The Logitech G300s is a much better mouse for FPS gaming than the ROCCAT Tyon. The Logitech is slightly smaller and can be used in palm and claw grip by people with small hands, while the ROCCAT isn't for small hands with any grip type. They're both wired mice, and while the ROCCAT has a much wider adjustable CPI range, the Logitech has a slightly lower click latency. The Logitech is a lot lighter, however, which makes it a better choice for FPS games.
The SteelSeries Rival 500 and the ROCCAT Tyon are both decent wired gaming mice. While both mice are good for medium and large hands for claw grip, the SteelSeries is a better option with palm grip if you have small hands, as you'll be able to reach all the buttons more comfortably. The SteelSeries has a much wider adjustable CPI range and a much lower lift-off distance. Both mice have a ton of programmable buttons and a low click latency.
The Corsair SCIMITAR PRO RGB is a better wired gaming mouse than the ROCCAT Tyon. While both mice are quite heavy, the Corsair has a much wider adjustable CPI range and is much more suitable for small hands in palm or claw grip. The Corsair's software is also fully compatible with macOS.
The SteelSeries Rival 600 is a much better mouse for FPS games than the ROCCAT Tyon. The SteelSeries is lighter, has a slightly lower click latency, and has a wider adjustable CPI range. Both mice are too large for people with small hands to use comfortably, but if you have medium or large hands and use a fingertip grip, the SteelSeries is much easier to hold. On the other hand, the ROCCAT has way more programmable buttons than the SteelSeries.
The ROCCAT Tyon is a bulky looking mouse that's available in white or black. We tested the black version which has a two-tone black/dark gray design. It has a fairly large ROCCAT logo on the back, and there's a small strip of RGB lighting along the left side as well as in the mouse wheel. The abundance of buttons gives the mouse a slightly aggressive look.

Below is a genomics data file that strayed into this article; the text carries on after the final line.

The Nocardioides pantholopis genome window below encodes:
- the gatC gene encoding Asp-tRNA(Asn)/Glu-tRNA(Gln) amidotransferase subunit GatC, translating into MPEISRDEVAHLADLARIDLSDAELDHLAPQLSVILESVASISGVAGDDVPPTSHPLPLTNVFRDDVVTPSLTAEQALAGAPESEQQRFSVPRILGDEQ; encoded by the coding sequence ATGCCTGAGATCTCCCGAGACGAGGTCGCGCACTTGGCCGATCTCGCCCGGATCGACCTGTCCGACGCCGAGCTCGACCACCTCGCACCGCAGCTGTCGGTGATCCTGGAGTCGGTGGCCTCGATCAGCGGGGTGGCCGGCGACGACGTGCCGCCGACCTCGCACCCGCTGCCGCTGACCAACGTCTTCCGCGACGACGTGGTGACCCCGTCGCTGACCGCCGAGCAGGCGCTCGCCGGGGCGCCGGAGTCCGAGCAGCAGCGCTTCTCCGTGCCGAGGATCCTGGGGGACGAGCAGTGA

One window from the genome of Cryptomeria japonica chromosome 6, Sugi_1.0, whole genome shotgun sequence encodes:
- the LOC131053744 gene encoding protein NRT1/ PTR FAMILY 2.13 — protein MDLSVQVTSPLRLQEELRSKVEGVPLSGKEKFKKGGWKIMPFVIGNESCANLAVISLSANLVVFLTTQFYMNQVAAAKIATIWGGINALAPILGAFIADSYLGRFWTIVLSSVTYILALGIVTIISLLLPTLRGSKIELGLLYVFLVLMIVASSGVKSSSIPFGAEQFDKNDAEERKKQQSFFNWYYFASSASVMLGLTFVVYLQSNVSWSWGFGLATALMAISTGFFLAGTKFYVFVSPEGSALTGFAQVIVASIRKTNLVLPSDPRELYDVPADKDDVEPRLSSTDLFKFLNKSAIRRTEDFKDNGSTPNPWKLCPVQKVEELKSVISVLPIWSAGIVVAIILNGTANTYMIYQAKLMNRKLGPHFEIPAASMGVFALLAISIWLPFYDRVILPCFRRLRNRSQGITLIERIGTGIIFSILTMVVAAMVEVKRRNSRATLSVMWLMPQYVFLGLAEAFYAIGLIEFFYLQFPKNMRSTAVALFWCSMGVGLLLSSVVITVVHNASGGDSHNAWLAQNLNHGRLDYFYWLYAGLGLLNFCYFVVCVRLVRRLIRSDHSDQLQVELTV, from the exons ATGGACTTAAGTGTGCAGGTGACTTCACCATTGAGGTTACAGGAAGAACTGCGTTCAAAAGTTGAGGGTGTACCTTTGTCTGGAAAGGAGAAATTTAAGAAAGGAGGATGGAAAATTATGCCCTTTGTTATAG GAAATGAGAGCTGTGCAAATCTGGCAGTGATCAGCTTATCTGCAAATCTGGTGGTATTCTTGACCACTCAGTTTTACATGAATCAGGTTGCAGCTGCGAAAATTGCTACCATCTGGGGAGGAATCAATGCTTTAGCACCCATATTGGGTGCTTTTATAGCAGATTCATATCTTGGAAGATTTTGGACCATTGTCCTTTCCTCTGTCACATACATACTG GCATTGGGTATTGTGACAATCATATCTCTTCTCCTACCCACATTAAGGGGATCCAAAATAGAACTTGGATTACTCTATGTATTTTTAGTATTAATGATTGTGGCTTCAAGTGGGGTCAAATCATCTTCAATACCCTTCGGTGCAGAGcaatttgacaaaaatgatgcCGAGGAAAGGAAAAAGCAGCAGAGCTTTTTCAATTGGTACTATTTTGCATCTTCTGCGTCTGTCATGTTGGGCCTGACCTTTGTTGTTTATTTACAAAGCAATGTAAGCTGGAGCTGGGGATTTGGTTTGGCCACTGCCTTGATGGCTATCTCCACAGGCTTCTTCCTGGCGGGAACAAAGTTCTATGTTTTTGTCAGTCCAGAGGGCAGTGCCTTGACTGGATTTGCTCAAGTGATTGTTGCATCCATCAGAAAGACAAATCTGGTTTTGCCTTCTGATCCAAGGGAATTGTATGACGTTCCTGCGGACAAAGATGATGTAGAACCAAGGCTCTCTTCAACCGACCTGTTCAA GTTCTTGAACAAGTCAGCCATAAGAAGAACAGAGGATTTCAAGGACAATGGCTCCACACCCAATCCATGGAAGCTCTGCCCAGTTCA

This mouse is quite heavy and unfortunately, there's no weight optimization.
This mouse is quite comfortable to use. It has a slightly right-handed ergonomic shape with a thumb rest on the left side. There are a lot of buttons that may get in the way depending on the size of your hand, specifically the tilt button below the mouse wheel.
The ROCCAT Tyon is a wired-only mouse.
The cable is fairly stiff and maintains kinks from packaging.
The sensor is slightly higher than center, but this shouldn't be noticeable. Unfortunately, the lift-off distance is very high, so the sensor might move your cursor while you reposition your move. If you want a model with a much lower lift-off distance, check out the HyperX Pulsefire FPS Pro.
The ROCCAT Tyon has a lot of additional programmable buttons. Every button, including the up/down scroll, can be programmed, and you can also set an Easy-Shift[+] button to add a second layer, bringing your total to 32.
The mouse wheel has noticeable increments that are fairly loud. While the wheel itself doesn't have L/R tilt buttons, there's a separate button below the wheel that scrolls horizontally and gives you L/R tilt. If you're interested in a similar gaming mouse with a scroll wheel that lets you change between a 12 or 24-step incremental mode, check out the Dell Alienware AW510M.
The ROCCAT Tyon's click latency is very good. While it isn't as low as some other wired gaming mice, it shouldn't be noticeable even during competitive gaming.
The ROCCAT Tyon's software has a lot of customization options. You can control the RGB zones and set all the buttons. Unfortunately, we found the program to be quite laggy and it stopped responding for a short time every time we hit 'apply'.
The ROCCAT Tyon is fully compatible with Windows. On macOS, the mouse works but unfortunately, the software isn't macOS compatible, so you can't program the buttons. Luckily, the mouse has on-board memory so you can reprogram the buttons on a Windows PC and move the mouse over to your Mac and retain your settings.